There is in the human soul a desire for reproducibility. Not reproduction, (we have that for sure!), but a need to reproduce things, perfectly and repeatably.
Traditional MBA programs are built on that desire; on the belief that the behaviours that constitute good management can be learned and repeated in any context. Those programs suggest, by making management a discipline, that if you get the basic skills down, you can manage a retail business or a bank or a restaurant, each with equal success.
The trouble is, it just isn’t true. But it seems that the desire to create . . . → Read More: A System or A Symphony?
Information theory. Physics. Classical music & jazz. Monastic orders. The sciences of the brain and cognition. Statistics and probability.
Each of these disciplines have rules at the heart of them.
So why do I find myself constantly going back there to think and act out of the box? Isn’t getting out of the box, out of the rut, all about breaking the old rules?
No. This is a complete failure of insight. We are not boxed by rules. We are boxed by habits, instincts, and unexamined emotions. One prejudice creates a prison of a box more . . . → Read More: Back to the Middle to Get Outside
Ideas are easy. Consistency is hard.
I think that one of the reasons I return to that epigram so often is because of my music training. The business world has much to learn from the musical world.
In music we keep going back to the fundamentals over and over again. You keep practicing all the time. Inspiration and creativity matter, but if you are a professional, it is your chops that really matter. No one expects to get it right the first time. You make mistakes, but you keep practicing until you don’t make mistakes any more. Yes originality . . . → Read More: Play it Again. And Again. And Again.
What gives you the right to expect ‘more’ from your employees?
When you provide only the very basics on your side of the relationship as the employer how can you expect more than the very basics from your employees? If all you give me is money, all you get is my hands.
If you want my heart and my head, you’ll have to put yours in there too.
Brett Simons has written another excellent and thoughtful piece. This one explores Enabling Covenantal Relationships. As Brett writes:
“Unless and until you are willing to hold yourself accountable for performing your . . . → Read More: Will You Be Mine? The Employer As Covenant Partner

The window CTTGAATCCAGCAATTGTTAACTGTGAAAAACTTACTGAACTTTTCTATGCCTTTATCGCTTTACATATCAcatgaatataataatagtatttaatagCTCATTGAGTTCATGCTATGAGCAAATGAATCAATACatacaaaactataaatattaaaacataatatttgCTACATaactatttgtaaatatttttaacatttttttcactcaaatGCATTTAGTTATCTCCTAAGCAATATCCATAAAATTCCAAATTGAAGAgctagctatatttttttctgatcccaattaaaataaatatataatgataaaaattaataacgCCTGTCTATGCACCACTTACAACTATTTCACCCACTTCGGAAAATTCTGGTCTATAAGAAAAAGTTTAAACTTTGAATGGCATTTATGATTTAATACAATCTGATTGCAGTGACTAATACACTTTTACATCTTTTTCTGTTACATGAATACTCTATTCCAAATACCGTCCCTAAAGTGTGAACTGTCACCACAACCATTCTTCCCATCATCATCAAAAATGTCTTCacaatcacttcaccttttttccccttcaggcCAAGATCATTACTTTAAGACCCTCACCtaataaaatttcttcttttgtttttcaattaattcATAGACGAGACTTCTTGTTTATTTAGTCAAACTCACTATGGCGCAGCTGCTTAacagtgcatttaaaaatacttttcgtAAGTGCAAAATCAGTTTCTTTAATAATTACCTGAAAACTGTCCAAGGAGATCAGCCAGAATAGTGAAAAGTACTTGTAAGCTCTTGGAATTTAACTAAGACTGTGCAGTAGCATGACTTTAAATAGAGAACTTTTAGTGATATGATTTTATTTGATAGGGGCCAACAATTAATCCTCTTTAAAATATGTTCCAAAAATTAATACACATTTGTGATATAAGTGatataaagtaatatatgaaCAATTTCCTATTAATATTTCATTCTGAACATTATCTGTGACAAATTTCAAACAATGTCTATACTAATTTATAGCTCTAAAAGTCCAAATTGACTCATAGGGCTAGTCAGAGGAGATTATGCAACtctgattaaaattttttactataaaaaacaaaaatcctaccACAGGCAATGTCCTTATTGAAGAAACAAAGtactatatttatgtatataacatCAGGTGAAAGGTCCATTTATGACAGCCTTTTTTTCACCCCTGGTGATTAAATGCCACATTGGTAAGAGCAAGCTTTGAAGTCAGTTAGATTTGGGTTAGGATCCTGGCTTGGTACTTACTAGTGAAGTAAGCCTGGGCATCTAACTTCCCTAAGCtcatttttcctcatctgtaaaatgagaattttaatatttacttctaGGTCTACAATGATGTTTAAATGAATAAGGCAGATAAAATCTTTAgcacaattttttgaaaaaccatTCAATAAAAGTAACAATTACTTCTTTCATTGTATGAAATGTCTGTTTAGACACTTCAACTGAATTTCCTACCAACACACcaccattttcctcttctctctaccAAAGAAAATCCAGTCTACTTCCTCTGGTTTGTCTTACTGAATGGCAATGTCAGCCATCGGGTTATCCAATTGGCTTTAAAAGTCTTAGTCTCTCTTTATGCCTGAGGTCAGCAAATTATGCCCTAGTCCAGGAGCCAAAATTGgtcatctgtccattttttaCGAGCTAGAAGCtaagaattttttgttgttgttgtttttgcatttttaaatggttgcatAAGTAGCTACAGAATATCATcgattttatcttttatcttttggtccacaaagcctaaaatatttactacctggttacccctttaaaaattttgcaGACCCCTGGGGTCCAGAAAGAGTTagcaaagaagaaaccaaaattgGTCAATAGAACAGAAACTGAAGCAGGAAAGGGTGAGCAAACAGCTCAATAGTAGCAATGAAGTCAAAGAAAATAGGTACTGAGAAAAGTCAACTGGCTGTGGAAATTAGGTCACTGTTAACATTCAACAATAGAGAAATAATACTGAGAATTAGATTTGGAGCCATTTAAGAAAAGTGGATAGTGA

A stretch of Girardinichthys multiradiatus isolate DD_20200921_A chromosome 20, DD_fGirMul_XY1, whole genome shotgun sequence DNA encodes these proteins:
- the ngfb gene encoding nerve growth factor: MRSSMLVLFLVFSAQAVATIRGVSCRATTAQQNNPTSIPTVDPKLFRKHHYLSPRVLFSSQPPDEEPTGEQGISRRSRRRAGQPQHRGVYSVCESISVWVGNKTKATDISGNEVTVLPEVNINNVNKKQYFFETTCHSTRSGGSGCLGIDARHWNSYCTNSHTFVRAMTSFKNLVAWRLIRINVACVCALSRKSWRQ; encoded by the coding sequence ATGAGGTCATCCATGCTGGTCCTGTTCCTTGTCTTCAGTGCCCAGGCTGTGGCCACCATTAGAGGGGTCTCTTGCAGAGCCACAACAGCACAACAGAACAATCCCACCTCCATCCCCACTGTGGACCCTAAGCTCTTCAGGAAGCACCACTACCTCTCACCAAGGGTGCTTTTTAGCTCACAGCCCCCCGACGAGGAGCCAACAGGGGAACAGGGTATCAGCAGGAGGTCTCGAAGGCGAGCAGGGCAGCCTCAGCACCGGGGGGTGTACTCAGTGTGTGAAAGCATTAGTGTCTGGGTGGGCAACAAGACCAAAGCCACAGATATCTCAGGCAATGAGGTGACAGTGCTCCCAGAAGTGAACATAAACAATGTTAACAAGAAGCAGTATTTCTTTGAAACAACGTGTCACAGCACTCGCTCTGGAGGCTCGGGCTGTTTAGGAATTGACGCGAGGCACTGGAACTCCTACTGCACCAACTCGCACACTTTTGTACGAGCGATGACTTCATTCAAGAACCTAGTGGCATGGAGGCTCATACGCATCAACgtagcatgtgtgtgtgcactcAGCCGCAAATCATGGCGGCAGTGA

Saying yes is a frame of mind. It is an approach to life, creativity, and leadership.
Say yes until you have to say no. In everything.
Even in sales, it is one of the oldest tricks in the book to get people into a “yes” mindset by warming them up with questions to which “yes” is the most likely answer:
“Hello, are you having a good day?” [good manners usually have us answering ‘yes’]
“Are you looking for a car today?” [of course, that is why we are on the lot]
“Are you . . . → Read More: Improv in the Cubicles: Yes Let’s!
Patting your head and rubbing your stomach at the same time…
Carrying on a conversation with a customer while preparing their complicated order at the counter…
Calling in sick when you are actually on your way to the beach for the day…
Coming up with a new idea when all around you people are trotting out clichés…
Throughout life we are asked to do more than one thing at once, and be creative about it to boot. To do any of those things successfully requires that we get past the normal ‘grooves’ of behaviour that are our first instincts.
. . . → Read More: Improv in a Suit: What are you Doing? (Dissociation)
We spend our life waiting for cues.
It’s all about trying to get the timing right. We look for cues to speak our turn, to ask for a raise, to lean in for a kiss…
Act too soon, and it sends the wrong signals of pushiness or desperation. Too late and the moment slips by.
Getting it right takes skills they don’t teach at school. It’s one of those things we have to figure out on our own, usually painfully. It takes empathy, good listening skills, confidence, some intelligence, and a fair degree of luck to make our entrances . . . → Read More: Improv in Heels: Exit Game